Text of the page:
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Jesus Christ And The Transformation Of Women

A couple of friends asked me to write about my transformation.  At the outset, I must say it was not something I consciously set out to achieve, but it happened nevertheless.  Over the past month I have given this much thought.  And I must say that the transformation I experienced began with the day I committed myself to Jesus Christ as my personal Lord and Saviour.

At the age of 17, I was acutely aware of my need for a Saviour.  I was being tormented by an evil presence that terrified me.  I could see no way of escaping it.  I was involved in a manipulative and psychologically damaging association with a girl who was a pathological liar.  Breaking off this liason was the first step.

What was I like as a person in those days?  Well, I had a gigantic chip on my shoulder.  Girls in families like mine often do.  My family is very dear to me, I want to make that clear.  But in my youth, suffice it to say, I was profoundly let down by some of the significant males in my life.  May I also add that I love all of them sincerely, have forgiven them completely, just as I hope to be forgiven, and never stop hoping for the degree of closeness with them I always longed for.

I was intelligent and hypercritical.  I was resentful.  Although this was not a consciously thought out thing, I was especially resentful of men.  By 17, I had lost most of my pugilistic tendency but I was given to spiteful, vindictive, verbal diatribes, especially towards men, and especially towards men who were strong, decent, kind, gentle and altogether wonderful.  My Grade 10 Science teacher in particular was one of my victims.  He had gone out of his way to be kind to me and help me.  Another was a Catholic politician, now retired, who received an aggressive and vituperative letter from me.  I cringe to recall it, but am happy to say that in later years we held each other in high regard.

At 17, I was a mess.

Thankfully, a girlfriend, seeing the trouble I was in, spent some time with me and told me that Jesus Christ defeated evil on the Cross.

Of course!  Now I got it!  There was my answer!  I made the commitment to Jesus and claimed His victory and power over my life.

The first result was the evil presence left.  I was no longer troubled or tormented by it.

As a new Christian, at 17, I was eager to see what God would do for me.  I very quickly grew to love prayer and study of the Bible.

As for the transformation, it wasn't a sudden thing (although there were, at times, dramatic divine interventions) but rather, something that happened gradually over time.  Looking back, I can see that Jesus brought about my healing and transformation through significant men in my life.  That is hardly to be wondered at.  And yet, it has been wonderful.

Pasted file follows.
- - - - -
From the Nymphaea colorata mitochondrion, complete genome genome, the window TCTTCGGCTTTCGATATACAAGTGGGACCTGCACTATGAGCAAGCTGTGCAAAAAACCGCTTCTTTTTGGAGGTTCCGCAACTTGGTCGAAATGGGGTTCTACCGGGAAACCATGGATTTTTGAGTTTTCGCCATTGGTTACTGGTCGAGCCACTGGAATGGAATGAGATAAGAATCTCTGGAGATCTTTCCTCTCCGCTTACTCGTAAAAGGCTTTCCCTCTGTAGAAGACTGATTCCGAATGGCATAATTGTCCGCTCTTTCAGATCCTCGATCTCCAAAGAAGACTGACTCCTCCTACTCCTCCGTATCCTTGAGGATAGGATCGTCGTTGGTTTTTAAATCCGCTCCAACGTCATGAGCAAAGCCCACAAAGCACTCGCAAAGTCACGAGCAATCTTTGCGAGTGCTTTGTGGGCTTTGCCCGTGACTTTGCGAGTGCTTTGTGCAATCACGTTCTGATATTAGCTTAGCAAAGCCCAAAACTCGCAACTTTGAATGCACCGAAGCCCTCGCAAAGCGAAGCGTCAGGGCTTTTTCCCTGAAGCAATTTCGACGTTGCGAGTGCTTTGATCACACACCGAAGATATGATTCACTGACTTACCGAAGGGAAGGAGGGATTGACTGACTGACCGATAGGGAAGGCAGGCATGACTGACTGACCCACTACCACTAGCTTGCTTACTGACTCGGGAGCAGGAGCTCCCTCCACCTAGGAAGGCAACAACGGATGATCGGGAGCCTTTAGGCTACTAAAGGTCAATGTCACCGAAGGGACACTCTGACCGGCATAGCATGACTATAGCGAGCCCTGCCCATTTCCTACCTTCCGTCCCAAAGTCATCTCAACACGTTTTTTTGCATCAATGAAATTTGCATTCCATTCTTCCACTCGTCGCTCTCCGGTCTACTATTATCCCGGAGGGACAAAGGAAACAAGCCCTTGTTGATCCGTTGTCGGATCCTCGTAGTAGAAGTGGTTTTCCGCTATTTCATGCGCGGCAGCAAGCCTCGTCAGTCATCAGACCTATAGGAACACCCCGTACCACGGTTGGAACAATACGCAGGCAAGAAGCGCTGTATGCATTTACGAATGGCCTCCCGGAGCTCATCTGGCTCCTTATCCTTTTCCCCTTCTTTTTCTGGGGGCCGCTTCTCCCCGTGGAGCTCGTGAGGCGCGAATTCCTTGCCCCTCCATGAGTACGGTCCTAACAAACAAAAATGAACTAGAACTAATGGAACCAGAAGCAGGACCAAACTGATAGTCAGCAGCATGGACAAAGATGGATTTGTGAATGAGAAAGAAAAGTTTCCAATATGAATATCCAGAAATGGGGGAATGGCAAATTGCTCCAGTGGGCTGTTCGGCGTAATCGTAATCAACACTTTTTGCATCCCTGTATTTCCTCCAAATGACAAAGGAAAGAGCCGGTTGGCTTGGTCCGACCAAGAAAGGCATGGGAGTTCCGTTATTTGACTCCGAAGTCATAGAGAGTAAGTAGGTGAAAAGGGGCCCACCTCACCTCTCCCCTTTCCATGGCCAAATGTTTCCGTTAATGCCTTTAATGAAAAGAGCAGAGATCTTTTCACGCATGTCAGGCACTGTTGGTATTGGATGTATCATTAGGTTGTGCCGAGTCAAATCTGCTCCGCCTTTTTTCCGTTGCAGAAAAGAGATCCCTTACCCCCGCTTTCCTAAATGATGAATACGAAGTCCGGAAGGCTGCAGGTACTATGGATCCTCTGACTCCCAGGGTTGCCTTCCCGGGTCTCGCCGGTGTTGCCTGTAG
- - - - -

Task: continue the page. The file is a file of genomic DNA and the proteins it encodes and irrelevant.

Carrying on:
Not long after my initial conversion I met my husband.  Yes, at 17!  I started treating myself with respect.  I started wanting to be pleasing to this man.  I changed the way I looked and dressed and began to be more aware of my speech patterns.

At 19, I met a Catholic priest, our university chaplain, who wasted no time getting me to read good spiritual books and become actively involved in apostolic works.  My intellect was being transormed; my energy was being used to help others.  

How does one stop being a hateful, spiteful person and become a sensitive, kind and loving person?  The Catechism gave me the answer:  Acts of love increase love in the soul.

At the age of 23, another man, an elderly genius, entered my life, the first of my best friends as an adult.  (He passed away in 2000.)  He saw through the rough exterior to the diamond underneath.  He gently but firmly rebuked me for some of my attitudes.  He encouraged me to channel my critical tendency to worthy causes.  He taught me to write well.  He gave me more excellent books to read.  He taught me to respond to the controversies of our time in the light of the gospel.  But I still had that self-righteous chip on my shoulder which was reflected in the tone of indignation that characterized much of my writing in those days.

At the age of 25, another elderly gent entered my life, a retired Principal, a widower. (He passed away in 1999.)   He too was a Catholic, a man of prayer and a controversialist.  He too supplied me with excellent books.  But he was lonely.  He needed the balm of friendship on a more personal level.  By now I was seeing and understanding in ways I never did before.  Love was calling me, challenging me, drawing from me and transforming me.

In my early 30s I met another Catholic priest who wasted no time in applying himself to the salvation of my soul.  By that time, I was proud to be a woman.  I was a woman who wanted to be a woman.  The chip was off my shoulder.  My attitude toward men was not longer there.

I thought I was feminine in my dress.  Well, in a pointed manner this gentleman conveyed his opinion that I looked like a ****.  I was mortified.  My clothes were clingy, my skirt had a slit.  I raised the standard of modesty in my attire as of that moment.